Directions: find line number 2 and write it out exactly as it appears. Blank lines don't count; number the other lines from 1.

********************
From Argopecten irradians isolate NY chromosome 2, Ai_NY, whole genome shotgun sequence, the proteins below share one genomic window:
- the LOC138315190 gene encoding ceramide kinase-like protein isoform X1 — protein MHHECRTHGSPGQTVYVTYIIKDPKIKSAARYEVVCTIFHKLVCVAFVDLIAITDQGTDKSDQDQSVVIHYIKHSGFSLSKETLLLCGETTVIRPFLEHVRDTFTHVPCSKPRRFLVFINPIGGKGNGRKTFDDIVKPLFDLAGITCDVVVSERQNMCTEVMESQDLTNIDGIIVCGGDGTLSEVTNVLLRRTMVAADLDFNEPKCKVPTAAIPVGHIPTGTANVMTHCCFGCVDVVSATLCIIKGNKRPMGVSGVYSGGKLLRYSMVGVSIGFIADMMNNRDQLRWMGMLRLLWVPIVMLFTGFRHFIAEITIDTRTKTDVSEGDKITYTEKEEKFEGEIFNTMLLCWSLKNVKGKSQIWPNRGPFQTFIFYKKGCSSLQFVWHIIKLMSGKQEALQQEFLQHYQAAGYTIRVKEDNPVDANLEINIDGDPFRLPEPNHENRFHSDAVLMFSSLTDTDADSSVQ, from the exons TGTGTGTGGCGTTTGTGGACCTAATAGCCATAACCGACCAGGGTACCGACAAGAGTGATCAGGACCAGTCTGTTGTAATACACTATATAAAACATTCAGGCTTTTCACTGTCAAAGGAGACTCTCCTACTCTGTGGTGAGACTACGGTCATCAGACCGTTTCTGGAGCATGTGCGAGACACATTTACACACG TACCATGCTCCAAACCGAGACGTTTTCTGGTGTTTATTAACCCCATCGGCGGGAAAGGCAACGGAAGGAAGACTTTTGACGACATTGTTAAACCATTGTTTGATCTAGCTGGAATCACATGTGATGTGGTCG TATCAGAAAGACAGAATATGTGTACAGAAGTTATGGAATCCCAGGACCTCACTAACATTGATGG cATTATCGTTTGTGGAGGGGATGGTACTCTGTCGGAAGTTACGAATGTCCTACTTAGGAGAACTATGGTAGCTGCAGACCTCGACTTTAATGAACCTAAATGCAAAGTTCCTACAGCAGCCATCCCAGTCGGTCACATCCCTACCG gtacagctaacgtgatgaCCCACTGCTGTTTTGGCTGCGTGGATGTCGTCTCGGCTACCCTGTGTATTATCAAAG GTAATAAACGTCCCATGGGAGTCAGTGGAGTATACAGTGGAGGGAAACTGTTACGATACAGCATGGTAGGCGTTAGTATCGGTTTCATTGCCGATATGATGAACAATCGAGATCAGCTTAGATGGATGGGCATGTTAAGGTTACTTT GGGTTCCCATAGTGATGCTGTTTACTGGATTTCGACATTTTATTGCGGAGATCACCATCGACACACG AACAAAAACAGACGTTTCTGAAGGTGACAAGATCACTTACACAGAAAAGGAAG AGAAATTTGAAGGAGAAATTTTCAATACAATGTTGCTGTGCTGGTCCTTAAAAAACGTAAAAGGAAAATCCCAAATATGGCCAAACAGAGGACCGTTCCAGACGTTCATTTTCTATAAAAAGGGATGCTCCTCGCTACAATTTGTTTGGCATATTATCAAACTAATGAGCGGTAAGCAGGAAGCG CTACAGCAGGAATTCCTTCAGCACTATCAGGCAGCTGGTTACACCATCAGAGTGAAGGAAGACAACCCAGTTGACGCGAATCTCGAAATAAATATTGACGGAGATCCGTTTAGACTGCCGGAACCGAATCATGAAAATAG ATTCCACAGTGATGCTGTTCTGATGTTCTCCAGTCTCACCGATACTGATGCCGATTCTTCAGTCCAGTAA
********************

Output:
- the LOC138315190 gene encoding ceramide kinase-like protein isoform X1 — protein MHHECRTHGSPGQTVYVTYIIKDPKIKSAARYEVVCTIFHKLVCVAFVDLIAITDQGTDKSDQDQSVVIHYIKHSGFSLSKETLLLCGETTVIRPFLEHVRDTFTHVPCSKPRRFLVFINPIGGKGNGRKTFDDIVKPLFDLAGITCDVVVSERQNMCTEVMESQDLTNIDGIIVCGGDGTLSEVTNVLLRRTMVAADLDFNEPKCKVPTAAIPVGHIPTGTANVMTHCCFGCVDVVSATLCIIKGNKRPMGVSGVYSGGKLLRYSMVGVSIGFIADMMNNRDQLRWMGMLRLLWVPIVMLFTGFRHFIAEITIDTRTKTDVSEGDKITYTEKEEKFEGEIFNTMLLCWSLKNVKGKSQIWPNRGPFQTFIFYKKGCSSLQFVWHIIKLMSGKQEALQQEFLQHYQAAGYTIRVKEDNPVDANLEINIDGDPFRLPEPNHENRFHSDAVLMFSSLTDTDADSSVQ, from the exons TGTGTGTGGCGTTTGTGGACCTAATAGCCATAACCGACCAGGGTACCGACAAGAGTGATCAGGACCAGTCTGTTGTAATACACTATATAAAACATTCAGGCTTTTCACTGTCAAAGGAGACTCTCCTACTCTGTGGTGAGACTACGGTCATCAGACCGTTTCTGGAGCATGTGCGAGACACATTTACACACG TACCATGCTCCAAACCGAGACGTTTTCTGGTGTTTATTAACCCCATCGGCGGGAAAGGCAACGGAAGGAAGACTTTTGACGACATTGTTAAACCATTGTTTGATCTAGCTGGAATCACATGTGATGTGGTCG TATCAGAAAGACAGAATATGTGTACAGAAGTTATGGAATCCCAGGACCTCACTAACATTGATGG cATTATCGTTTGTGGAGGGGATGGTACTCTGTCGGAAGTTACGAATGTCCTACTTAGGAGAACTATGGTAGCTGCAGACCTCGACTTTAATGAACCTAAATGCAAAGTTCCTACAGCAGCCATCCCAGTCGGTCACATCCCTACCG gtacagctaacgtgatgaCCCACTGCTGTTTTGGCTGCGTGGATGTCGTCTCGGCTACCCTGTGTATTATCAAAG GTAATAAACGTCCCATGGGAGTCAGTGGAGTATACAGTGGAGGGAAACTGTTACGATACAGCATGGTAGGCGTTAGTATCGGTTTCATTGCCGATATGATGAACAATCGAGATCAGCTTAGATGGATGGGCATGTTAAGGTTACTTT GGGTTCCCATAGTGATGCTGTTTACTGGATTTCGACATTTTATTGCGGAGATCACCATCGACACACG AACAAAAACAGACGTTTCTGAAGGTGACAAGATCACTTACACAGAAAAGGAAG AGAAATTTGAAGGAGAAATTTTCAATACAATGTTGCTGTGCTGGTCCTTAAAAAACGTAAAAGGAAAATCCCAAATATGGCCAAACAGAGGACCGTTCCAGACGTTCATTTTCTATAAAAAGGGATGCTCCTCGCTACAATTTGTTTGGCATATTATCAAACTAATGAGCGGTAAGCAGGAAGCG CTACAGCAGGAATTCCTTCAGCACTATCAGGCAGCTGGTTACACCATCAGAGTGAAGGAAGACAACCCAGTTGACGCGAATCTCGAAATAAATATTGACGGAGATCCGTTTAGACTGCCGGAACCGAATCATGAAAATAG ATTCCACAGTGATGCTGTTCTGATGTTCTCCAGTCTCACCGATACTGATGCCGATTCTTCAGTCCAGTAA